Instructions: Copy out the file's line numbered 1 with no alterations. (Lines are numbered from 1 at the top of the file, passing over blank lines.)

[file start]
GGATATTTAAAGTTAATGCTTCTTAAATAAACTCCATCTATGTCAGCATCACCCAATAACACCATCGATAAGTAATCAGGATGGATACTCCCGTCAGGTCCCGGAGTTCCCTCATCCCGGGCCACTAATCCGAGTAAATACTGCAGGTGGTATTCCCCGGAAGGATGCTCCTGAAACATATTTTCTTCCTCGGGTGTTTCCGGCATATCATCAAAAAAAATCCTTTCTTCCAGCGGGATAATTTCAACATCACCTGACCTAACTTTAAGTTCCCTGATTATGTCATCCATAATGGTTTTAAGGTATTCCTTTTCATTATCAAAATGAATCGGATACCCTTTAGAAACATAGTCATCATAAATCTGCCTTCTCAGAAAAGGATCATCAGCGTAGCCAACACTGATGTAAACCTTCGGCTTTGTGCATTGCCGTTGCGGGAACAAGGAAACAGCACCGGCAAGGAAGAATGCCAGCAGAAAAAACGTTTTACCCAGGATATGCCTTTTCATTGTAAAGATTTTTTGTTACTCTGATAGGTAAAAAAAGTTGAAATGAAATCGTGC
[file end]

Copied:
GGATATTTAAAGTTAATGCTTCTTAAATAAACTCCATCTATGTCAGCATCACCCAATAACACCATCGATAAGTAATCAGGATGGATACTCCCGTCAGGTCCCGGAGTTCCCTCATCCCGGGCCACTAATCCGAGTAAATACTGCAGGTGGTATTCCCCGGAAGGATGCTCCTGAAACATATTTTCTTCCTCGGGTGTTTCCGGCATATCATCAAAAAAAATCCTTTCTTCCAGCGGGATAATTTCAACATCACCTGACCTAACTTTAAGTTCCCTGATTATGTCATCCATAATGGTTTTAAGGTATTCCTTTTCATTATCAAAATGAATCGGATACCCTTTAGAAACATAGTCATCATAAATCTGCCTTCTCAGAAAAGGATCATCAGCGTAGCCAACACTGATGTAAACCTTCGGCTTTGTGCATTGCCGTTGCGGGAACAAGGAAACAGCACCGGCAAGGAAGAATGCCAGCAGAAAAAACGTTTTACCCAGGATATGCCTTTTCATTGTAAAGATTTTTTGTTACTCTGATAGGTAAAAAAAGTTGAAATGAAATCGTGC